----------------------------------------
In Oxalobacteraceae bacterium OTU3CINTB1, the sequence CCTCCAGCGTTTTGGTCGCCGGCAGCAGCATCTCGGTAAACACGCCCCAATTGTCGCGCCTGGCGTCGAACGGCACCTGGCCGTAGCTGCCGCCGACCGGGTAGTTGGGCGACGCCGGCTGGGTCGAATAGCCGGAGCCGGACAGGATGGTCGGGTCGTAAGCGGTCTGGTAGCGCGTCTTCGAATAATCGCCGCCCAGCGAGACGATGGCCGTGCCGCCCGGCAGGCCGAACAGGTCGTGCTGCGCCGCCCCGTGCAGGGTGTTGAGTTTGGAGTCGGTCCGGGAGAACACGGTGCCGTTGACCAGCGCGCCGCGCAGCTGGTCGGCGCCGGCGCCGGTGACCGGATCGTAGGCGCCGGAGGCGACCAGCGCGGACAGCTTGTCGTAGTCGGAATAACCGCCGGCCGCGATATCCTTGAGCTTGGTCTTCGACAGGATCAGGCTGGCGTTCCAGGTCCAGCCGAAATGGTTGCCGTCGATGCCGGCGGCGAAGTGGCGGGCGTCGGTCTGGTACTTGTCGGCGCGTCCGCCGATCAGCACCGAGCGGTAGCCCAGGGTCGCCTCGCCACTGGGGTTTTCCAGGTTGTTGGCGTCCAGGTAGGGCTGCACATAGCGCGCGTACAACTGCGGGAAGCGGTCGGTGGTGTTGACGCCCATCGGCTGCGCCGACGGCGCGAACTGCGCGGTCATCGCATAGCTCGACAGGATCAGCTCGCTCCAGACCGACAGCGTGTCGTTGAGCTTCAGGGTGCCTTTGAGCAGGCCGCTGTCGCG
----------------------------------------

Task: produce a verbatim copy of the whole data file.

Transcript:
In Oxalobacteraceae bacterium OTU3CINTB1, the sequence CCTCCAGCGTTTTGGTCGCCGGCAGCAGCATCTCGGTAAACACGCCCCAATTGTCGCGCCTGGCGTCGAACGGCACCTGGCCGTAGCTGCCGCCGACCGGGTAGTTGGGCGACGCCGGCTGGGTCGAATAGCCGGAGCCGGACAGGATGGTCGGGTCGTAAGCGGTCTGGTAGCGCGTCTTCGAATAATCGCCGCCCAGCGAGACGATGGCCGTGCCGCCCGGCAGGCCGAACAGGTCGTGCTGCGCCGCCCCGTGCAGGGTGTTGAGTTTGGAGTCGGTCCGGGAGAACACGGTGCCGTTGACCAGCGCGCCGCGCAGCTGGTCGGCGCCGGCGCCGGTGACCGGATCGTAGGCGCCGGAGGCGACCAGCGCGGACAGCTTGTCGTAGTCGGAATAACCGCCGGCCGCGATATCCTTGAGCTTGGTCTTCGACAGGATCAGGCTGGCGTTCCAGGTCCAGCCGAAATGGTTGCCGTCGATGCCGGCGGCGAAGTGGCGGGCGTCGGTCTGGTACTTGTCGGCGCGTCCGCCGATCAGCACCGAGCGGTAGCCCAGGGTCGCCTCGCCACTGGGGTTTTCCAGGTTGTTGGCGTCCAGGTAGGGCTGCACATAGCGCGCGTACAACTGCGGGAAGCGGTCGGTGGTGTTGACGCCCATCGGCTGCGCCGACGGCGCGAACTGCGCGGTCATCGCATAGCTCGACAGGATCAGCTCGCTCCAGACCGACAGCGTGTCGTTGAGCTTCAGGGTGCCTTTGAGCAGGCCGCTGTCGCG